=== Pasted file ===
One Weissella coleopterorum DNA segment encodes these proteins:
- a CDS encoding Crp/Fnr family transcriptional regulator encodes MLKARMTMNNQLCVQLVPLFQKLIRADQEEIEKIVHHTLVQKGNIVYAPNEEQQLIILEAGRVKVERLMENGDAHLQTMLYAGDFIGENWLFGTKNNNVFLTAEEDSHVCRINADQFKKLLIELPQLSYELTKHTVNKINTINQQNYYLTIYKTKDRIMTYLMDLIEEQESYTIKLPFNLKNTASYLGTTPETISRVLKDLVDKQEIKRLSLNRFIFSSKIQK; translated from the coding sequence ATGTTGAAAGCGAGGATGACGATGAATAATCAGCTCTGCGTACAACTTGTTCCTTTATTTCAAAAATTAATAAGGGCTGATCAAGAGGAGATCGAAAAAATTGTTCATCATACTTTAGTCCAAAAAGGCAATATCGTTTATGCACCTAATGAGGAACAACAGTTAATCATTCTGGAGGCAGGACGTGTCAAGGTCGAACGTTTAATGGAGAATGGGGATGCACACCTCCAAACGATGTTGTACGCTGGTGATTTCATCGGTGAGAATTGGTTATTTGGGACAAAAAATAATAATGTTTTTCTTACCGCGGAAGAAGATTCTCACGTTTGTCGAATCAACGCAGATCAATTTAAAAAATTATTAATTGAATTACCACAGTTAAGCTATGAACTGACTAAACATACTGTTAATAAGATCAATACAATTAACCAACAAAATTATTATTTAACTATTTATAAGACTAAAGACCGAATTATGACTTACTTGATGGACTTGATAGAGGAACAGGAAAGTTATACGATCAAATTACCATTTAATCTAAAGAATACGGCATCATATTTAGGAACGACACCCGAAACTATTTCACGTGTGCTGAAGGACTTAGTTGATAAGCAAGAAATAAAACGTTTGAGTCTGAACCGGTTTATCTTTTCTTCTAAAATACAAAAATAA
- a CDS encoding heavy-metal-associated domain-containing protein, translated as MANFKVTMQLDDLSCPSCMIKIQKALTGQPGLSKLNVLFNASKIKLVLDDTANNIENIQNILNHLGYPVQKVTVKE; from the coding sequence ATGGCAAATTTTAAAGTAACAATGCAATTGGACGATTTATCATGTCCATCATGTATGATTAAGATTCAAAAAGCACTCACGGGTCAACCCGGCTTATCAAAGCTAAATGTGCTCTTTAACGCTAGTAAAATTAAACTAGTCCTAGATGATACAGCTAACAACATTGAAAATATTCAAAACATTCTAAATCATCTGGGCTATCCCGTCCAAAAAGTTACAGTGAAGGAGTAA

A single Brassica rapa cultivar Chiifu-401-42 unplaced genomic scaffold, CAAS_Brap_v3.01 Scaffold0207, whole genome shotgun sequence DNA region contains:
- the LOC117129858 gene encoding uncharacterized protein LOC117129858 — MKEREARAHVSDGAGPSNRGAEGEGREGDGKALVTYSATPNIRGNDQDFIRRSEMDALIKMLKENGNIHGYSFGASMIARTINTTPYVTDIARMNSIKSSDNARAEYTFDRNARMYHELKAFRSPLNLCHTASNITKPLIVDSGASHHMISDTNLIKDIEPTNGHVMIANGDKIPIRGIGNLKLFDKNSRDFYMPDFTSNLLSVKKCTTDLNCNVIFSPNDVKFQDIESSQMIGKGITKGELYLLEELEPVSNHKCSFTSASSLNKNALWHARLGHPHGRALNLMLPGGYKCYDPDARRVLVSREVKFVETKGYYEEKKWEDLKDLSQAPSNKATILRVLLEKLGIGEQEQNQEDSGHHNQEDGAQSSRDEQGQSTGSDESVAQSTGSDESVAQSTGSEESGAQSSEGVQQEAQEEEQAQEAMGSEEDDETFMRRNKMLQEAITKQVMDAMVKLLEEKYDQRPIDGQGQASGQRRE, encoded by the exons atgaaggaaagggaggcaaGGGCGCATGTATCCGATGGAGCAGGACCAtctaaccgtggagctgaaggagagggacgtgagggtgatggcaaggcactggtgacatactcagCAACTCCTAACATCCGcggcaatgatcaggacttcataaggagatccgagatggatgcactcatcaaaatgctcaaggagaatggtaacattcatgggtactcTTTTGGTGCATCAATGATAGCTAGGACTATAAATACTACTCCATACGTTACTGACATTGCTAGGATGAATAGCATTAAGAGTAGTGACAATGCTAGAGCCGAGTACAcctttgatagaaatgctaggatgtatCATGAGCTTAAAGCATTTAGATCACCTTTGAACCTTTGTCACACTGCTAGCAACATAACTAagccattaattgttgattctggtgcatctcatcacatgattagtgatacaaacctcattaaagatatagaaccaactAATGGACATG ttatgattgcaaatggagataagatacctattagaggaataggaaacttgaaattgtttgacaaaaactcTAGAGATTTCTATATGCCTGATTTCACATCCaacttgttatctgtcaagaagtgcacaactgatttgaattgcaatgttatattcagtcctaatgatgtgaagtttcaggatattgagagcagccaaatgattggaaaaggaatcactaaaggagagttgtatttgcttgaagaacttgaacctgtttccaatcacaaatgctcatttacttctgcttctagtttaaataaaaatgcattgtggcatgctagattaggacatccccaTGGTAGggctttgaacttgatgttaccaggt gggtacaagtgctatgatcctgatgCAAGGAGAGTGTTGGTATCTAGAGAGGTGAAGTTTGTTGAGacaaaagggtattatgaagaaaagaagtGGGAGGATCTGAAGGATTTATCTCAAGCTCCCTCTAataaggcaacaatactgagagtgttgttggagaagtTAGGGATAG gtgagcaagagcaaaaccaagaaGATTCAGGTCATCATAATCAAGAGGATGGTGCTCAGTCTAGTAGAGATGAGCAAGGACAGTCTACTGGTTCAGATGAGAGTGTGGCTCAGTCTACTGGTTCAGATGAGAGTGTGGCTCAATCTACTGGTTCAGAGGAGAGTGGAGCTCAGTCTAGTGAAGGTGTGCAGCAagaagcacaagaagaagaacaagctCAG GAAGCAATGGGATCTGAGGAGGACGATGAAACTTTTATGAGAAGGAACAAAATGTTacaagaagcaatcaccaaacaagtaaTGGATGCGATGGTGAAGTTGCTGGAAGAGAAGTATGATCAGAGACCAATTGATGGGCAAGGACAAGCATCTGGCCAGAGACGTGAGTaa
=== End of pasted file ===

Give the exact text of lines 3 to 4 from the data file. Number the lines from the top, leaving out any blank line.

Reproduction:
- a CDS encoding heavy-metal-associated domain-containing protein, translated as MANFKVTMQLDDLSCPSCMIKIQKALTGQPGLSKLNVLFNASKIKLVLDDTANNIENIQNILNHLGYPVQKVTVKE; from the coding sequence ATGGCAAATTTTAAAGTAACAATGCAATTGGACGATTTATCATGTCCATCATGTATGATTAAGATTCAAAAAGCACTCACGGGTCAACCCGGCTTATCAAAGCTAAATGTGCTCTTTAACGCTAGTAAAATTAAACTAGTCCTAGATGATACAGCTAACAACATTGAAAATATTCAAAACATTCTAAATCATCTGGGCTATCCCGTCCAAAAAGTTACAGTGAAGGAGTAA

A single Brassica rapa cultivar Chiifu-401-42 unplaced genomic scaffold, CAAS_Brap_v3.01 Scaffold0207, whole genome shotgun sequence DNA region contains: